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Helpful Tips

Common Lawn Issues - Part 1

Pest control and fertilization treatments only work when turf is properly and adequately watered. Here are some signs that may indicate your lawn watering schedule needs adjustment to help ensure a greener, healthier lawn. Keep in mind, proper watering alone is not enough. Despite regular treatment and your best efforts, pests and disease are another reason a lawn can suffer. Part two of our Common Lawn Issues we review some of the most common pests in our area, what to look for and how your regular maintenance can be a contributing factor to the spread of these issues.


Pests and disease are not the only things that can impact your lawn. Un-seasonally hot and dry weather conditions and underwatering also play a role in your lawn’s health. For example, St. Augustine grass exhibits drought stress signs which can alert you that your turf is too dry before they become major issues leading to decline. Whenever possible, try to check your lawn in the heat of the day or the early afternoon, as the morning dew may present false negatives to these issues.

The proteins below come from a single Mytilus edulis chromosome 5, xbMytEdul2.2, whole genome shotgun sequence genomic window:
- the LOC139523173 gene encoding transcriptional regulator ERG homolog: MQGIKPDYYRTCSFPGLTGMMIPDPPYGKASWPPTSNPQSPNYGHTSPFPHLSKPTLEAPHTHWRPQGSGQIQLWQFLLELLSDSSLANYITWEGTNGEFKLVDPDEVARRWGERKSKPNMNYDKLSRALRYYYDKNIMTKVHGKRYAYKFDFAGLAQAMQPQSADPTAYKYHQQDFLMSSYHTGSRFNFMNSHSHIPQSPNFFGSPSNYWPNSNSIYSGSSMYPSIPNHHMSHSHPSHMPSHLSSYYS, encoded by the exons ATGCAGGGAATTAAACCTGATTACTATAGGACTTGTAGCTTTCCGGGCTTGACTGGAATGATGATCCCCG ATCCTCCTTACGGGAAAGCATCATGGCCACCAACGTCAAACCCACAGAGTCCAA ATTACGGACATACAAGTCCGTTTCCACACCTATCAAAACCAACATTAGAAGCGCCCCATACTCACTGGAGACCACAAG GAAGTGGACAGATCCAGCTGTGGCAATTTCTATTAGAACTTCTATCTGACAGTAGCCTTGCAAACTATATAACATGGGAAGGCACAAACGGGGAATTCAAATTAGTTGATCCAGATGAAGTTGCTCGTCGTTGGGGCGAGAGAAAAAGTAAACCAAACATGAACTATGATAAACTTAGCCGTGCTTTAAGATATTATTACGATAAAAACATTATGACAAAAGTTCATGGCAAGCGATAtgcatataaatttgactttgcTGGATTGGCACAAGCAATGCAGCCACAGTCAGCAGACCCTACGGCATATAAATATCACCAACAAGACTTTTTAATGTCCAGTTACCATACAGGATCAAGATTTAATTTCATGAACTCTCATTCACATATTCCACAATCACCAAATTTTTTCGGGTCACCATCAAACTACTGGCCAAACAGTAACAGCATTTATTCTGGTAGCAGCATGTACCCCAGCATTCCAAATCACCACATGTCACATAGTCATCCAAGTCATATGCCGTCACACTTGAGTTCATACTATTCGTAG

Blade Folding

Healthy, well-watered grass will appear almost completely flat and totally open. When grass begins to dry out, the blade will fold in half upon itself, to reduce surface exposure to the sun and conserve water.

Slow “Spring Back”

While St. Augustine does not fare well in heavy traffic areas, healthy turf should spring back to an upright position within 5 seconds of being walked upon. If your footprints last more than 10 -15 seconds in the turf, this is a sign of drought stress.

Mower Tracks

When a St. Augustine is not properly watered, brown streaks may appear 3 to 5 days after mowing mirroring the cutting path. This indicates the drought-stressed grass is less resilient, and the weight of the mower tires has broken the blades at their stolon, causing them to slowly die.

Crunchy Grass

One of the most concerning signs of drought stress is one you can hear, but not see. This is because it happens even while the grass is still green. Crunchy dry grass crunches and crackles when walked on, but the stress is not visible just by looking at it. A hydrated lawn is softer and cushions better underfoot.

Remember, well-watered turf produces deeper roots, which are better protected. Drought-stressed turf produces shallow roots which are too close to the surface to survive North Florida’s summer heat temperatures. Left neglected and thirsty, your lawn could begin to brown-out, thin, and die. While it is important to adhere to watering regulations you should schedule ample watering, even in cooler months, to maintain a healthy appearance and reduce the likelihood of insect and weed infestations between treatments.